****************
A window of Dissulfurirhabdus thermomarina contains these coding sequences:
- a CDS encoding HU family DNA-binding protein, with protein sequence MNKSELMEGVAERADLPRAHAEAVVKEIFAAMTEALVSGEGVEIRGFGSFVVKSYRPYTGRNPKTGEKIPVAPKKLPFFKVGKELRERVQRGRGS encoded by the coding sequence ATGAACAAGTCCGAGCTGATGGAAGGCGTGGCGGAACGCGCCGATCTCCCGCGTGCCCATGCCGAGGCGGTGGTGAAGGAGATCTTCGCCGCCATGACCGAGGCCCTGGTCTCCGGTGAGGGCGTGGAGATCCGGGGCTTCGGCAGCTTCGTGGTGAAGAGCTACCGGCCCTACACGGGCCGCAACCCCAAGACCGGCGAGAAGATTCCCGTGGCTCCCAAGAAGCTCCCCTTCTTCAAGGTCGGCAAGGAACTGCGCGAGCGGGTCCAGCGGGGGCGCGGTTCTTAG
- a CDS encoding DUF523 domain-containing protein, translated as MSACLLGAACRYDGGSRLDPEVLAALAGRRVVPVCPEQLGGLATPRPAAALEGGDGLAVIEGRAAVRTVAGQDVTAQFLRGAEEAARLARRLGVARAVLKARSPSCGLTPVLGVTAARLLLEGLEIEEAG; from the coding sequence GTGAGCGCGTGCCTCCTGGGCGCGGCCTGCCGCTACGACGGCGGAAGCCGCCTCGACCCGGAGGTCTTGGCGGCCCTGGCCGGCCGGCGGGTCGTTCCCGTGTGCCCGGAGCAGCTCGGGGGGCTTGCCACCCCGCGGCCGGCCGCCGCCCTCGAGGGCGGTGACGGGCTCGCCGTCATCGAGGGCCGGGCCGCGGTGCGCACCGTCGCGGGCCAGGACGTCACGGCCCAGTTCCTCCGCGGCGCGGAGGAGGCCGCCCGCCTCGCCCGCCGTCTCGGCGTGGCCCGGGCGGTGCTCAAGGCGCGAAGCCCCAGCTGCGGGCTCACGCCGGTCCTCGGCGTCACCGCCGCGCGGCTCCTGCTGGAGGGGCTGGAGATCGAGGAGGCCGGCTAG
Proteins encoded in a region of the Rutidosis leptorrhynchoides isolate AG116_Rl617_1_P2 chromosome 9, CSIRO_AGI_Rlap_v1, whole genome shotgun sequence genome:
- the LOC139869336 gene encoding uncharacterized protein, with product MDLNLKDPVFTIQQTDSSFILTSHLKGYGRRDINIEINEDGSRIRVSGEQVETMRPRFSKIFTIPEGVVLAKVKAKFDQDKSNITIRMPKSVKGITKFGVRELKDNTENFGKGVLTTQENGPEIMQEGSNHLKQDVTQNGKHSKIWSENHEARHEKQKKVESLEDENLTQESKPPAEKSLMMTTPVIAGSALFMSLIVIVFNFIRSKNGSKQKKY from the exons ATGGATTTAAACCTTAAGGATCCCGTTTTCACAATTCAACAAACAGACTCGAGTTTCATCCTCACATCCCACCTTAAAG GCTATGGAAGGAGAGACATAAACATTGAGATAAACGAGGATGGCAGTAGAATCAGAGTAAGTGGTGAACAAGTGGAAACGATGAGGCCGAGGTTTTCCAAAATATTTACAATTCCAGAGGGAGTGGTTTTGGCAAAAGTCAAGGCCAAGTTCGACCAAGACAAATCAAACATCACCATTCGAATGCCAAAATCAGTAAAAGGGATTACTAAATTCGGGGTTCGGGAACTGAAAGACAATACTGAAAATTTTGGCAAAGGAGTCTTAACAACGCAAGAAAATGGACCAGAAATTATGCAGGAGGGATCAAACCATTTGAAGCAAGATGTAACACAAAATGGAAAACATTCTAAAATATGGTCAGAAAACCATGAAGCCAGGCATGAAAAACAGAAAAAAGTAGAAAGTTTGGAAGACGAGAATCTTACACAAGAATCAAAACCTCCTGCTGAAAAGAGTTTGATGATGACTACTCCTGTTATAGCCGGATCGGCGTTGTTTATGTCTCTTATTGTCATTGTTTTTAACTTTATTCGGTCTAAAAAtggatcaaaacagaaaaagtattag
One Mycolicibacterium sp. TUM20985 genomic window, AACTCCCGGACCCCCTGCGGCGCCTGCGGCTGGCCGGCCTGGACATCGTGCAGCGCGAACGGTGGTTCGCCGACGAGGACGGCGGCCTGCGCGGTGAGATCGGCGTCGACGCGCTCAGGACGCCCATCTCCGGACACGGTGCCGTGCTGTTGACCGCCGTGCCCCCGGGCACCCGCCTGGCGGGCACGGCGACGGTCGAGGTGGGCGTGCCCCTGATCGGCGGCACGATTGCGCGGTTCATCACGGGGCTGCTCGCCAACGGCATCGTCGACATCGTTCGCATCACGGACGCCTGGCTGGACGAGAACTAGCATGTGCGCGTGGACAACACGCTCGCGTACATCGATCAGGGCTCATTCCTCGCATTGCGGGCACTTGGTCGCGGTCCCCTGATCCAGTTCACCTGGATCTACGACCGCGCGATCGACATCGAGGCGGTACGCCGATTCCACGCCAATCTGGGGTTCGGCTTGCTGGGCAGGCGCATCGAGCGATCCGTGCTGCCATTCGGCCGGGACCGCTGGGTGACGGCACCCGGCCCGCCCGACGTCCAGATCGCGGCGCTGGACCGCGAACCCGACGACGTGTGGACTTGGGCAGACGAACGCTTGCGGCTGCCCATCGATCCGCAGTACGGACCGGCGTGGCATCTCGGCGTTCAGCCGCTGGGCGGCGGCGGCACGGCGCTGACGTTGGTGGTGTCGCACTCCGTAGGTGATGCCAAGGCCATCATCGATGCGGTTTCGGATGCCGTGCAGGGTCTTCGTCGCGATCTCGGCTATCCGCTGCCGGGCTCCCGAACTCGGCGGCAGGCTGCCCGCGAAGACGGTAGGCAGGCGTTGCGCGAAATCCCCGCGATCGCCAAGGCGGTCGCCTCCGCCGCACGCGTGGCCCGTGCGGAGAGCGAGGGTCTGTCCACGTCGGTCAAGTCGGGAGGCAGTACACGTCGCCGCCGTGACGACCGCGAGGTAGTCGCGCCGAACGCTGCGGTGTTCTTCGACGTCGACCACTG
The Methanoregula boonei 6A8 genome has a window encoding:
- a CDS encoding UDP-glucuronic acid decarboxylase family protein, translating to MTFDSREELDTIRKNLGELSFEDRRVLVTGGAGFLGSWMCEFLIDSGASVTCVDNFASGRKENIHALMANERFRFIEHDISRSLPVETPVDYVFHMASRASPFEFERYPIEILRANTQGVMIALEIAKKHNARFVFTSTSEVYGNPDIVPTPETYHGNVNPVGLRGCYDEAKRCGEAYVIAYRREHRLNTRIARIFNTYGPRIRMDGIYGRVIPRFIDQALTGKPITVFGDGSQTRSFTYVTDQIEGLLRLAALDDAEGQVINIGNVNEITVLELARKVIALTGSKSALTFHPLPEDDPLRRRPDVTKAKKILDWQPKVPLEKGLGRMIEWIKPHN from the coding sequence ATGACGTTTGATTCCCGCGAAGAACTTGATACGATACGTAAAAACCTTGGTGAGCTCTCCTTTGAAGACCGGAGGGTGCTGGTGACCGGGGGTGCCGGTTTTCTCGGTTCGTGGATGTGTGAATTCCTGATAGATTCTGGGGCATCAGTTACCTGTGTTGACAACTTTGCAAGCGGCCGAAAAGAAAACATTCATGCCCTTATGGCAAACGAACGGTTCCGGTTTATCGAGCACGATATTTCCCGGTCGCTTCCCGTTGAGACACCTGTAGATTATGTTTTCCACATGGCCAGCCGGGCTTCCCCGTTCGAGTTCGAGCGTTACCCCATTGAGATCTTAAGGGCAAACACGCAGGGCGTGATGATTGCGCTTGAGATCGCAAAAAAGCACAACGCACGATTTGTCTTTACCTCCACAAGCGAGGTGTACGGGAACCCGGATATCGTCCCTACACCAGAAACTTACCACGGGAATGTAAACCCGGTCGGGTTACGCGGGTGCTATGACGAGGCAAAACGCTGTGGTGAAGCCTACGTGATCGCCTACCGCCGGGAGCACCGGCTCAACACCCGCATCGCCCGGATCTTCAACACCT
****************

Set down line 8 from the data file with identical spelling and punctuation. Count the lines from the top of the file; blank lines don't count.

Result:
- a CDS encoding UDP-glucuronic acid decarboxylase family protein, translating to MTFDSREELDTIRKNLGELSFEDRRVLVTGGAGFLGSWMCEFLIDSGASVTCVDNFASGRKENIHALMANERFRFIEHDISRSLPVETPVDYVFHMASRASPFEFERYPIEILRANTQGVMIALEIAKKHNARFVFTSTSEVYGNPDIVPTPETYHGNVNPVGLRGCYDEAKRCGEAYVIAYRREHRLNTRIARIFNTYGPRIRMDGIYGRVIPRFIDQALTGKPITVFGDGSQTRSFTYVTDQIEGLLRLAALDDAEGQVINIGNVNEITVLELARKVIALTGSKSALTFHPLPEDDPLRRRPDVTKAKKILDWQPKVPLEKGLGRMIEWIKPHN from the coding sequence ATGACGTTTGATTCCCGCGAAGAACTTGATACGATACGTAAAAACCTTGGTGAGCTCTCCTTTGAAGACCGGAGGGTGCTGGTGACCGGGGGTGCCGGTTTTCTCGGTTCGTGGATGTGTGAATTCCTGATAGATTCTGGGGCATCAGTTACCTGTGTTGACAACTTTGCAAGCGGCCGAAAAGAAAACATTCATGCCCTTATGGCAAACGAACGGTTCCGGTTTATCGAGCACGATATTTCCCGGTCGCTTCCCGTTGAGACACCTGTAGATTATGTTTTCCACATGGCCAGCCGGGCTTCCCCGTTCGAGTTCGAGCGTTACCCCATTGAGATCTTAAGGGCAAACACGCAGGGCGTGATGATTGCGCTTGAGATCGCAAAAAAGCACAACGCACGATTTGTCTTTACCTCCACAAGCGAGGTGTACGGGAACCCGGATATCGTCCCTACACCAGAAACTTACCACGGGAATGTAAACCCGGTCGGGTTACGCGGGTGCTATGACGAGGCAAAACGCTGTGGTGAAGCCTACGTGATCGCCTACCGCCGGGAGCACCGGCTCAACACCCGCATCGCCCGGATCTTCAACACCT